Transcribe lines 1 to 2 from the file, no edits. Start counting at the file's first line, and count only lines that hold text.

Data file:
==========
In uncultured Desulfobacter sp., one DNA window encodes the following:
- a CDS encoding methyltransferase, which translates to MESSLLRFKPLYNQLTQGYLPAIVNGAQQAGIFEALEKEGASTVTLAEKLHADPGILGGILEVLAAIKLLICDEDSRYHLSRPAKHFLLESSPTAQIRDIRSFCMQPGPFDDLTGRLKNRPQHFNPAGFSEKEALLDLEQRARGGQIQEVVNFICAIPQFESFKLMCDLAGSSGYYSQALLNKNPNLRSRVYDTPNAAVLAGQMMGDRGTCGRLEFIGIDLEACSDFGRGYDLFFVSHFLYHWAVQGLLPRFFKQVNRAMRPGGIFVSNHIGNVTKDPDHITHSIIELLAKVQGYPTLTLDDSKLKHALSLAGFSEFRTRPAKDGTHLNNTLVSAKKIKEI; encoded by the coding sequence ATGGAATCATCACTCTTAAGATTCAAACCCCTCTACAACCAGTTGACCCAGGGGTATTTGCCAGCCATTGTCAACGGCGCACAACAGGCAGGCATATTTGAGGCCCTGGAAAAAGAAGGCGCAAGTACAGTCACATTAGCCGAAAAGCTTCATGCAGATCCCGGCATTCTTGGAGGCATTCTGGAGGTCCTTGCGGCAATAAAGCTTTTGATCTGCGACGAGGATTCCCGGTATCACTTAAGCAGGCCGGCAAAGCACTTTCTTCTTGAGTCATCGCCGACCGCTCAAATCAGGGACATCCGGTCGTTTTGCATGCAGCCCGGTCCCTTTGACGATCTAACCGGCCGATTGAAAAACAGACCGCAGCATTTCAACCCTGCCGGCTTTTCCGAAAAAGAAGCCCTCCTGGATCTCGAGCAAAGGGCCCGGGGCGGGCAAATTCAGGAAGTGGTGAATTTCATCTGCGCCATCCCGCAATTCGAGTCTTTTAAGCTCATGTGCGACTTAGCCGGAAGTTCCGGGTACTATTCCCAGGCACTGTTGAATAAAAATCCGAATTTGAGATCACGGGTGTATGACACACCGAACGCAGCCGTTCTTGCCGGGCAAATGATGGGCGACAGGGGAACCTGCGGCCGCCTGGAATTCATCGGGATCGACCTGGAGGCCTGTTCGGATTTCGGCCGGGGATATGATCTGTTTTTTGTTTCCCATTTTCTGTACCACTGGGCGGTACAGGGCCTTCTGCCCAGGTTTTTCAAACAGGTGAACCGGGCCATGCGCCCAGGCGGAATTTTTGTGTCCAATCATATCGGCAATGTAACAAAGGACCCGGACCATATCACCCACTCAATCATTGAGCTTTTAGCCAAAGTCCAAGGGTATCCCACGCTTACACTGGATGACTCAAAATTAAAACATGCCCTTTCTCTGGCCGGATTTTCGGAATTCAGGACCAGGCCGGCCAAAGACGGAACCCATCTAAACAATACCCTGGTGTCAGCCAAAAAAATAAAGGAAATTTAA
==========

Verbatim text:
In uncultured Desulfobacter sp., one DNA window encodes the following:
- a CDS encoding methyltransferase, which translates to MESSLLRFKPLYNQLTQGYLPAIVNGAQQAGIFEALEKEGASTVTLAEKLHADPGILGGILEVLAAIKLLICDEDSRYHLSRPAKHFLLESSPTAQIRDIRSFCMQPGPFDDLTGRLKNRPQHFNPAGFSEKEALLDLEQRARGGQIQEVVNFICAIPQFESFKLMCDLAGSSGYYSQALLNKNPNLRSRVYDTPNAAVLAGQMMGDRGTCGRLEFIGIDLEACSDFGRGYDLFFVSHFLYHWAVQGLLPRFFKQVNRAMRPGGIFVSNHIGNVTKDPDHITHSIIELLAKVQGYPTLTLDDSKLKHALSLAGFSEFRTRPAKDGTHLNNTLVSAKKIKEI; encoded by the coding sequence ATGGAATCATCACTCTTAAGATTCAAACCCCTCTACAACCAGTTGACCCAGGGGTATTTGCCAGCCATTGTCAACGGCGCACAACAGGCAGGCATATTTGAGGCCCTGGAAAAAGAAGGCGCAAGTACAGTCACATTAGCCGAAAAGCTTCATGCAGATCCCGGCATTCTTGGAGGCATTCTGGAGGTCCTTGCGGCAATAAAGCTTTTGATCTGCGACGAGGATTCCCGGTATCACTTAAGCAGGCCGGCAAAGCACTTTCTTCTTGAGTCATCGCCGACCGCTCAAATCAGGGACATCCGGTCGTTTTGCATGCAGCCCGGTCCCTTTGACGATCTAACCGGCCGATTGAAAAACAGACCGCAGCATTTCAACCCTGCCGGCTTTTCCGAAAAAGAAGCCCTCCTGGATCTCGAGCAAAGGGCCCGGGGCGGGCAAATTCAGGAAGTGGTGAATTTCATCTGCGCCATCCCGCAATTCGAGTCTTTTAAGCTCATGTGCGACTTAGCCGGAAGTTCCGGGTACTATTCCCAGGCACTGTTGAATAAAAATCCGAATTTGAGATCACGGGTGTATGACACACCGAACGCAGCCGTTCTTGCCGGGCAAATGATGGGCGACAGGGGAACCTGCGGCCGCCTGGAATTCATCGGGATCGACCTGGAGGCCTGTTCGGATTTCGGCCGGGGATATGATCTGTTTTTTGTTTCCCATTTTCTGTACCACTGGGCGGTACAGGGCCTTCTGCCCAGGTTTTTCAAACAGGTGAACCGGGCCATGCGCCCAGGCGGAATTTTTGTGTCCAATCATATCGGCAATGTAACAAAGGACCCGGACCATATCACCCACTCAATCATTGAGCTTTTAGCCAAAGTCCAAGGGTATCCCACGCTTACACTGGATGACTCAAAATTAAAACATGCCCTTTCTCTGGCCGGATTTTCGGAATTCAGGACCAGGCCGGCCAAAGACGGAACCCATCTAAACAATACCCTGGTGTCAGCCAAAAAAATAAAGGAAATTTAA